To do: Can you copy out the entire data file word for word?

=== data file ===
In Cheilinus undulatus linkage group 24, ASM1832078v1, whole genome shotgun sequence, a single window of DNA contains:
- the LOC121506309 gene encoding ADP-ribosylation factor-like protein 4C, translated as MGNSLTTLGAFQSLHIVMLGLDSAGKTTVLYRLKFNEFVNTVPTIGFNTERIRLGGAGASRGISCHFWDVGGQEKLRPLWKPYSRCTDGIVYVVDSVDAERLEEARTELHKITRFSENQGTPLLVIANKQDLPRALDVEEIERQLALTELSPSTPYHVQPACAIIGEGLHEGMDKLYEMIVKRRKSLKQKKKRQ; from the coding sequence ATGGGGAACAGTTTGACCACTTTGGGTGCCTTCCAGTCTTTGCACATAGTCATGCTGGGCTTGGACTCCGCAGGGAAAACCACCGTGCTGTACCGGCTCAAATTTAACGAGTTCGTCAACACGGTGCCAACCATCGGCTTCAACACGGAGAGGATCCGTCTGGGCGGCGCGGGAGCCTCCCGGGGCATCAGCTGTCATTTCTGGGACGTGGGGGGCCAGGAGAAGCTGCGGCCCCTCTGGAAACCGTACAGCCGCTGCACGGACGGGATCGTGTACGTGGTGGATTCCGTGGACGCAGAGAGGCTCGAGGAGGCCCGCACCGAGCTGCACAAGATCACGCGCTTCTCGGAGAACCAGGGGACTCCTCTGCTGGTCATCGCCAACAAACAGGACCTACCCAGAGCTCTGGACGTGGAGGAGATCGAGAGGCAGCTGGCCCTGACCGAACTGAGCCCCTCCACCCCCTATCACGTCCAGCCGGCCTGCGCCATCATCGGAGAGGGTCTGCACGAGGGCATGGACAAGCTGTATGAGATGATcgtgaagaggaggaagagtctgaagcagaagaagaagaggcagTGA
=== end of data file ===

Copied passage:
In Cheilinus undulatus linkage group 24, ASM1832078v1, whole genome shotgun sequence, a single window of DNA contains:
- the LOC121506309 gene encoding ADP-ribosylation factor-like protein 4C, translated as MGNSLTTLGAFQSLHIVMLGLDSAGKTTVLYRLKFNEFVNTVPTIGFNTERIRLGGAGASRGISCHFWDVGGQEKLRPLWKPYSRCTDGIVYVVDSVDAERLEEARTELHKITRFSENQGTPLLVIANKQDLPRALDVEEIERQLALTELSPSTPYHVQPACAIIGEGLHEGMDKLYEMIVKRRKSLKQKKKRQ; from the coding sequence ATGGGGAACAGTTTGACCACTTTGGGTGCCTTCCAGTCTTTGCACATAGTCATGCTGGGCTTGGACTCCGCAGGGAAAACCACCGTGCTGTACCGGCTCAAATTTAACGAGTTCGTCAACACGGTGCCAACCATCGGCTTCAACACGGAGAGGATCCGTCTGGGCGGCGCGGGAGCCTCCCGGGGCATCAGCTGTCATTTCTGGGACGTGGGGGGCCAGGAGAAGCTGCGGCCCCTCTGGAAACCGTACAGCCGCTGCACGGACGGGATCGTGTACGTGGTGGATTCCGTGGACGCAGAGAGGCTCGAGGAGGCCCGCACCGAGCTGCACAAGATCACGCGCTTCTCGGAGAACCAGGGGACTCCTCTGCTGGTCATCGCCAACAAACAGGACCTACCCAGAGCTCTGGACGTGGAGGAGATCGAGAGGCAGCTGGCCCTGACCGAACTGAGCCCCTCCACCCCCTATCACGTCCAGCCGGCCTGCGCCATCATCGGAGAGGGTCTGCACGAGGGCATGGACAAGCTGTATGAGATGATcgtgaagaggaggaagagtctgaagcagaagaagaagaggcagTGA